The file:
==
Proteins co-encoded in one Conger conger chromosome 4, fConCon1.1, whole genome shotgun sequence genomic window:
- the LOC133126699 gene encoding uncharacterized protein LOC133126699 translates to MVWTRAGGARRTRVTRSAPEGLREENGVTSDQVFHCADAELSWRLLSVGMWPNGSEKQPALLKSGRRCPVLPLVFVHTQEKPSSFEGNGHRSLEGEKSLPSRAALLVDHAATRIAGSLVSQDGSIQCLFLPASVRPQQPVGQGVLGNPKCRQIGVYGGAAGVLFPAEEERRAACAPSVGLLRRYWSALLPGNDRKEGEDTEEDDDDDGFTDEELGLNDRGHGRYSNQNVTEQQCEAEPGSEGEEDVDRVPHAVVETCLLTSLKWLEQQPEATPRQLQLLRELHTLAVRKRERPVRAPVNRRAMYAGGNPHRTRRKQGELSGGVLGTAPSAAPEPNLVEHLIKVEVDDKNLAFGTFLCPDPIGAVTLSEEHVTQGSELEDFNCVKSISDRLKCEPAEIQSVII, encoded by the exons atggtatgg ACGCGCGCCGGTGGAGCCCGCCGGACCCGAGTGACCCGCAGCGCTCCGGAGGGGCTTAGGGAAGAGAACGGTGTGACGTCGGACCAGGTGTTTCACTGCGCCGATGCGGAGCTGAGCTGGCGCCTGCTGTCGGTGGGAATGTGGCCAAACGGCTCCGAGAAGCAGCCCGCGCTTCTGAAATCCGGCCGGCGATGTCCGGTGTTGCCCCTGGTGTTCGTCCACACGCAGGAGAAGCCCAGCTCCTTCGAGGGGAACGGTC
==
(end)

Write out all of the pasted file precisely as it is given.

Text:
Proteins co-encoded in one Conger conger chromosome 4, fConCon1.1, whole genome shotgun sequence genomic window:
- the LOC133126699 gene encoding uncharacterized protein LOC133126699 translates to MVWTRAGGARRTRVTRSAPEGLREENGVTSDQVFHCADAELSWRLLSVGMWPNGSEKQPALLKSGRRCPVLPLVFVHTQEKPSSFEGNGHRSLEGEKSLPSRAALLVDHAATRIAGSLVSQDGSIQCLFLPASVRPQQPVGQGVLGNPKCRQIGVYGGAAGVLFPAEEERRAACAPSVGLLRRYWSALLPGNDRKEGEDTEEDDDDDGFTDEELGLNDRGHGRYSNQNVTEQQCEAEPGSEGEEDVDRVPHAVVETCLLTSLKWLEQQPEATPRQLQLLRELHTLAVRKRERPVRAPVNRRAMYAGGNPHRTRRKQGELSGGVLGTAPSAAPEPNLVEHLIKVEVDDKNLAFGTFLCPDPIGAVTLSEEHVTQGSELEDFNCVKSISDRLKCEPAEIQSVII, encoded by the exons atggtatgg ACGCGCGCCGGTGGAGCCCGCCGGACCCGAGTGACCCGCAGCGCTCCGGAGGGGCTTAGGGAAGAGAACGGTGTGACGTCGGACCAGGTGTTTCACTGCGCCGATGCGGAGCTGAGCTGGCGCCTGCTGTCGGTGGGAATGTGGCCAAACGGCTCCGAGAAGCAGCCCGCGCTTCTGAAATCCGGCCGGCGATGTCCGGTGTTGCCCCTGGTGTTCGTCCACACGCAGGAGAAGCCCAGCTCCTTCGAGGGGAACGGTC